Data for this study were obtained from 2 social media platforms, Facebook and Twitter, which are among the most popular social media sites for both youths and businesses using social media.13 We initially identified potential marijuana businesses using several approaches, including searching on Facebook, Twitter, and the marijuana business locator website Weedmaps.19 We then determined whether the business was present on both Facebook and Twitter. If so, we evaluated the following inclusion criteria: (1) the business focused on retail recreational marijuana products; (2) the business was located in the state of Washington with the goal of 1 business per city or town; and (3) the business has maintained both social media profiles since 2015, thus a full year of content was available.
We identified 38 recreational marijuana businesses in Washington with a social media presence on Facebook or Twitter. Our flowchart and exclusions are described in the Figure. Each business was assigned a letter (eg, company A) for our data collection and reporting.
The codebook was a priori guided by the WAC 314-55-155 regulations. These WAC regulations informed coding to identify marijuana business posts that represented endorsement of (1) overconsumption, (2) curative or therapeutic benefits, and (3) appeal to youths; as well as the identification of warnings (4) of the product’s intoxicating effects, (5) of avoiding driving while using marijuana, (6) of health risks, and (7) of product use limited for people older than 21 years.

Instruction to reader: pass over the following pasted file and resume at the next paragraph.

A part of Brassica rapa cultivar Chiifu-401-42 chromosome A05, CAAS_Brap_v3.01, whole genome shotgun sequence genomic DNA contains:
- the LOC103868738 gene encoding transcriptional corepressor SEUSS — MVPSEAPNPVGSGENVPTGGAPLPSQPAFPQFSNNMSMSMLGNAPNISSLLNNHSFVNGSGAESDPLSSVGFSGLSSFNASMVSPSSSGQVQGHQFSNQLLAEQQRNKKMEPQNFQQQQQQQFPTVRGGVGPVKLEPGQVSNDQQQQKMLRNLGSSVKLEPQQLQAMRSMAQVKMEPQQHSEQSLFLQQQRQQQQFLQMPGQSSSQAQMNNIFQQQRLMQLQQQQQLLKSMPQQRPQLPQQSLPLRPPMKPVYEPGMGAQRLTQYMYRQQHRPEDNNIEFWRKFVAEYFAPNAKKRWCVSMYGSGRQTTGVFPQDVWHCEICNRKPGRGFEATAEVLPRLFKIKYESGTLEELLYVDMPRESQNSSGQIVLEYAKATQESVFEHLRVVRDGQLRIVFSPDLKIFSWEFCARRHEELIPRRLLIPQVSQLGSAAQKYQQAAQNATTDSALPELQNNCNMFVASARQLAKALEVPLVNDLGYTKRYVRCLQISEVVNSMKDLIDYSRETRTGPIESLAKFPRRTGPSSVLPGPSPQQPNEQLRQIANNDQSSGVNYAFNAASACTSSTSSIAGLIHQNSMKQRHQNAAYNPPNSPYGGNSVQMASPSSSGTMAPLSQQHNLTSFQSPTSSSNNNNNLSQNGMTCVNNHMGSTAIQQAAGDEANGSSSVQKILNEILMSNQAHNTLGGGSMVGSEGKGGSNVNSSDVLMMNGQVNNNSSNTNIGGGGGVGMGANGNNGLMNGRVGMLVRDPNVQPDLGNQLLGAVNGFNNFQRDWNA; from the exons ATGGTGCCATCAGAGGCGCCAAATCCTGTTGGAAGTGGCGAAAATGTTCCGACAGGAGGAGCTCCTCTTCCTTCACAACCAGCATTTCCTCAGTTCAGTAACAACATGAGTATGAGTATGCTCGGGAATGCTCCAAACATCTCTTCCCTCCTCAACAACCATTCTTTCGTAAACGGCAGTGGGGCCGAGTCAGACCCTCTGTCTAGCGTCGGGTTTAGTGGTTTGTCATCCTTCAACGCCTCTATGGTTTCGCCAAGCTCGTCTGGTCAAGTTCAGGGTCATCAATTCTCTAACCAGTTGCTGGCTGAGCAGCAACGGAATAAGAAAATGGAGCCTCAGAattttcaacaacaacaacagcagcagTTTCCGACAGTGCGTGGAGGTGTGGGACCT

For marijuana businesses not included in this research, we conducted pilot coding to test and refine the codebook to represent the key elements of the WAC regulations. A total of 6 rounds of pilot coding, followed by codebook revision or clarification, were conducted. Our pilot evaluations revealed that companies had varied the frequencies of social media posting. Companies often repeated previous posts during workday hours and were more likely to generate new content for afternoon or evening posts.
To evaluate our coding process and ensure alignment between how a research team member and how an adolescent would categorize a post, we also reviewed the codebook with adolescents. In a series of 5 groups, we asked 32 adolescents (15-20 years of age) who were social media users to review our codebook and conduct content analysis on 12 posts representing WAC coding categories. The results showed between 88% and 100% agreement with evaluation by youths of these posts when applying our codebook. In particular, 2 posts that focused on youth-centered codes (a cartoon representing appeal to youths and a post showing a young-appearing model) had high agreement of assessments between researchers and adolescents.